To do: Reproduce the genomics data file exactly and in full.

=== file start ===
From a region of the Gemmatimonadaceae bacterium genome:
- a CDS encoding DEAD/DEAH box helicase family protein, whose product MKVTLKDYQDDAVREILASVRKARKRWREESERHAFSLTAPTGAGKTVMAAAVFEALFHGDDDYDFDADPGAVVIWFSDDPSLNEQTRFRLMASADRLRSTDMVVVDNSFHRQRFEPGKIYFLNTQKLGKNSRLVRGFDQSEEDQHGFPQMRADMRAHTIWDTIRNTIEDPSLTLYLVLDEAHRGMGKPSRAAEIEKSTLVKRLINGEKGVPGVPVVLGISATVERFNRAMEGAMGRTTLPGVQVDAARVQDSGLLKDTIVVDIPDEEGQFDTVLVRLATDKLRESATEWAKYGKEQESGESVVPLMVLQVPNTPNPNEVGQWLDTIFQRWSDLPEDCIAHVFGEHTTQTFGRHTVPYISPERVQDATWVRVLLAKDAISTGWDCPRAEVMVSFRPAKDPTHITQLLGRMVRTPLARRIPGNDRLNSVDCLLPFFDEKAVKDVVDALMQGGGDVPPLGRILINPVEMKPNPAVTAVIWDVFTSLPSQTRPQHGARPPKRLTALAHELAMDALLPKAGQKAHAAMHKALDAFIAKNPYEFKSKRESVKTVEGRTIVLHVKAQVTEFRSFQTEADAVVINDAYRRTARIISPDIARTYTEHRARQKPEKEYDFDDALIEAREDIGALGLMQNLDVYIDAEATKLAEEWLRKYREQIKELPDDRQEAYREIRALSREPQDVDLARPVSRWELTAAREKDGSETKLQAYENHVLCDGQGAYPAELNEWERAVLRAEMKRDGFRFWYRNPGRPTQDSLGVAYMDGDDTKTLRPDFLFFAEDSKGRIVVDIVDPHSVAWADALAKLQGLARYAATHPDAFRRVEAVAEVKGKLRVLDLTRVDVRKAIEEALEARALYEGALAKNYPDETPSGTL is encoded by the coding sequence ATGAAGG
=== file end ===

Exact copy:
From a region of the Gemmatimonadaceae bacterium genome:
- a CDS encoding DEAD/DEAH box helicase family protein, whose product MKVTLKDYQDDAVREILASVRKARKRWREESERHAFSLTAPTGAGKTVMAAAVFEALFHGDDDYDFDADPGAVVIWFSDDPSLNEQTRFRLMASADRLRSTDMVVVDNSFHRQRFEPGKIYFLNTQKLGKNSRLVRGFDQSEEDQHGFPQMRADMRAHTIWDTIRNTIEDPSLTLYLVLDEAHRGMGKPSRAAEIEKSTLVKRLINGEKGVPGVPVVLGISATVERFNRAMEGAMGRTTLPGVQVDAARVQDSGLLKDTIVVDIPDEEGQFDTVLVRLATDKLRESATEWAKYGKEQESGESVVPLMVLQVPNTPNPNEVGQWLDTIFQRWSDLPEDCIAHVFGEHTTQTFGRHTVPYISPERVQDATWVRVLLAKDAISTGWDCPRAEVMVSFRPAKDPTHITQLLGRMVRTPLARRIPGNDRLNSVDCLLPFFDEKAVKDVVDALMQGGGDVPPLGRILINPVEMKPNPAVTAVIWDVFTSLPSQTRPQHGARPPKRLTALAHELAMDALLPKAGQKAHAAMHKALDAFIAKNPYEFKSKRESVKTVEGRTIVLHVKAQVTEFRSFQTEADAVVINDAYRRTARIISPDIARTYTEHRARQKPEKEYDFDDALIEAREDIGALGLMQNLDVYIDAEATKLAEEWLRKYREQIKELPDDRQEAYREIRALSREPQDVDLARPVSRWELTAAREKDGSETKLQAYENHVLCDGQGAYPAELNEWERAVLRAEMKRDGFRFWYRNPGRPTQDSLGVAYMDGDDTKTLRPDFLFFAEDSKGRIVVDIVDPHSVAWADALAKLQGLARYAATHPDAFRRVEAVAEVKGKLRVLDLTRVDVRKAIEEALEARALYEGALAKNYPDETPSGTL is encoded by the coding sequence ATGAAGG